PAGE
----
March is National Colorectal Cancer Awareness Month. This national health observance aims to increase public awareness about the importance of regular screenings for people 50 years old or older to reduce their risk for colorectal cancer. Colorectal cancer is the second leading cause of cancer deaths in the United States. Regular screening is the key to preventing colorectal cancer.
The Center for Disease Control and Prevention's Screen for Life: National Colorectal Cancer Action campaign marks its 20th anniversary in 2019. Since its beginning in 1999, this public awareness campaign informs people 50 or older about the importance of having regular colorectal cancer screening tests.
Screening helps prevent colorectal cancer by finding precancerous polyps so they can be removed before they turn into cancer. Screening also helps find colorectal cancer early, when treatment can be very effective. Screening is recommended to begin at age 50 because about 90% of new colorectal cancer cases occur in people who are 50 or older. However, you may need to be tested earlier than 50 or more often than other people if:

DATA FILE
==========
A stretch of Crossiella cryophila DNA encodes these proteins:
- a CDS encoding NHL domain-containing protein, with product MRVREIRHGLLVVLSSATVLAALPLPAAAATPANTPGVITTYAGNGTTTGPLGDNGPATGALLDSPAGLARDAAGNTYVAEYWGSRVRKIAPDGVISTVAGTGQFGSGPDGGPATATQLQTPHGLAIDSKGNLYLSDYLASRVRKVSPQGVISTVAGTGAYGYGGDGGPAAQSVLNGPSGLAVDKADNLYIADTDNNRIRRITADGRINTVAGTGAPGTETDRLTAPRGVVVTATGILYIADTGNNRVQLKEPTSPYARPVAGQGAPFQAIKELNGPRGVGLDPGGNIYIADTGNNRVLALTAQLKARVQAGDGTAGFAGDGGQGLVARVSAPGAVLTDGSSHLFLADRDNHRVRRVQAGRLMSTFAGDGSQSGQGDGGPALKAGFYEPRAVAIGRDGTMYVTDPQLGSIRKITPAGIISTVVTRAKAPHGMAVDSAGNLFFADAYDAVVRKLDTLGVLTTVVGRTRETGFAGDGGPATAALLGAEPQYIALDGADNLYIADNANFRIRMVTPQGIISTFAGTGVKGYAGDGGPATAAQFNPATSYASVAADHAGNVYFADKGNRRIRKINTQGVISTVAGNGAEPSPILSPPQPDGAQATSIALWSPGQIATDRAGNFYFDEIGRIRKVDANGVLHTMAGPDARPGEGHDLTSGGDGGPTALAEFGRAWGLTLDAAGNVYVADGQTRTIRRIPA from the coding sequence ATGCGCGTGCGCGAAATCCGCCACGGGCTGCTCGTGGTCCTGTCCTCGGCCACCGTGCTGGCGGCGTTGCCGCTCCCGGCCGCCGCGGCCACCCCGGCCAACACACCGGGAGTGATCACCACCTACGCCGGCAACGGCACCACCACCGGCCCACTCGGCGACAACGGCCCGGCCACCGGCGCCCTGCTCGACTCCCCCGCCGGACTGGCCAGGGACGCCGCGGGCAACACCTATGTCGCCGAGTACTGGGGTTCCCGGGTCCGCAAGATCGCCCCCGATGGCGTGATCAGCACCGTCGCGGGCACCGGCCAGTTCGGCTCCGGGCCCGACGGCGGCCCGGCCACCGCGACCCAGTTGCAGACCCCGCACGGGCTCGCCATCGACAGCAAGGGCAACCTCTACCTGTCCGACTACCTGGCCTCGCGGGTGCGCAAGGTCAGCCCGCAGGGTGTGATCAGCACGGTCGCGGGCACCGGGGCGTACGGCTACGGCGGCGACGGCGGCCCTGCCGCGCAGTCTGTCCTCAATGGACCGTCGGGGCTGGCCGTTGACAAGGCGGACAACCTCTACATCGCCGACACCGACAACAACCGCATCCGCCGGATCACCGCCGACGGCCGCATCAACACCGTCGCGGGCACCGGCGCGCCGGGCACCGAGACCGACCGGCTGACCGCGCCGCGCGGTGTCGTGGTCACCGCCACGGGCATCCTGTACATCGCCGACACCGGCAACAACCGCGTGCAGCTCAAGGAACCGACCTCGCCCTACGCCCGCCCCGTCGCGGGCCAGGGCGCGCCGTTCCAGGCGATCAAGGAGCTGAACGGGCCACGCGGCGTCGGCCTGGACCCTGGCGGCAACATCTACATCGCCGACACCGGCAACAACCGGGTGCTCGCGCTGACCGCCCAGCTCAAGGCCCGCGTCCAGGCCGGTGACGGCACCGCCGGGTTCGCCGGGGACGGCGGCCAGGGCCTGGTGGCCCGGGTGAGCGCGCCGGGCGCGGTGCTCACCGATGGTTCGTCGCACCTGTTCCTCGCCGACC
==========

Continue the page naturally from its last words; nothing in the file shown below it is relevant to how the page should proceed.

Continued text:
- You or a close relative have had colorectal polyps or colorectal cancer.
- You have Crohn’s disease or ulcerative colitis.
- You have a genetic syndrome such as familial adenomatous polyposis (FAP) or hereditary non-polyposis colorectal cancer (Lynch syndrome).
If you think you are at increased risk for colorectal cancer, speak with your doctor about when to begin screening, how often you should be screened, and which test is right for you.
For more information, please see Screen for Life’s Colorectal Cancer Screening fact sheet and visit https://www.cdc.gov/cancer/colorectal/.